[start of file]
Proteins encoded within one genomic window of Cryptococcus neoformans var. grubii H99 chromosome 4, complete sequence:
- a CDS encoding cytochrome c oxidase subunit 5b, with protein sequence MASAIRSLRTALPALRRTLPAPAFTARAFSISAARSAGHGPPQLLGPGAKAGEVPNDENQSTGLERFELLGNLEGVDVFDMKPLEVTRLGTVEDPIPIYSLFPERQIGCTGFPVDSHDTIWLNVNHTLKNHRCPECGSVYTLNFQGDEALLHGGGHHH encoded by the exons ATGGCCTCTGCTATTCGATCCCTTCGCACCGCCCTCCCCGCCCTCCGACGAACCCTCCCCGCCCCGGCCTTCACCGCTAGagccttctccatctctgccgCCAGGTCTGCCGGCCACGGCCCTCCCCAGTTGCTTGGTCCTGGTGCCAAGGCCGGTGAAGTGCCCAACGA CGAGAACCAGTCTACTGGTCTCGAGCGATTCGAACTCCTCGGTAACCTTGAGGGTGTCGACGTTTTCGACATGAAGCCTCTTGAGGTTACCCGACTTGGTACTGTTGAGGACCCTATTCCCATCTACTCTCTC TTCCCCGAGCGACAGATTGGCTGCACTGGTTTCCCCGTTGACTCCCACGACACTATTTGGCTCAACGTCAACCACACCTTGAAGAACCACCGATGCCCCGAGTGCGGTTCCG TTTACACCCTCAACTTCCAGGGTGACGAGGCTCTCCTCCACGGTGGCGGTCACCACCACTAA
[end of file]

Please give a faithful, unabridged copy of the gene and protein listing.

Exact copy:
Proteins encoded within one genomic window of Cryptococcus neoformans var. grubii H99 chromosome 4, complete sequence:
- a CDS encoding cytochrome c oxidase subunit 5b, with protein sequence MASAIRSLRTALPALRRTLPAPAFTARAFSISAARSAGHGPPQLLGPGAKAGEVPNDENQSTGLERFELLGNLEGVDVFDMKPLEVTRLGTVEDPIPIYSLFPERQIGCTGFPVDSHDTIWLNVNHTLKNHRCPECGSVYTLNFQGDEALLHGGGHHH encoded by the exons ATGGCCTCTGCTATTCGATCCCTTCGCACCGCCCTCCCCGCCCTCCGACGAACCCTCCCCGCCCCGGCCTTCACCGCTAGagccttctccatctctgccgCCAGGTCTGCCGGCCACGGCCCTCCCCAGTTGCTTGGTCCTGGTGCCAAGGCCGGTGAAGTGCCCAACGA CGAGAACCAGTCTACTGGTCTCGAGCGATTCGAACTCCTCGGTAACCTTGAGGGTGTCGACGTTTTCGACATGAAGCCTCTTGAGGTTACCCGACTTGGTACTGTTGAGGACCCTATTCCCATCTACTCTCTC TTCCCCGAGCGACAGATTGGCTGCACTGGTTTCCCCGTTGACTCCCACGACACTATTTGGCTCAACGTCAACCACACCTTGAAGAACCACCGATGCCCCGAGTGCGGTTCCG TTTACACCCTCAACTTCCAGGGTGACGAGGCTCTCCTCCACGGTGGCGGTCACCACCACTAA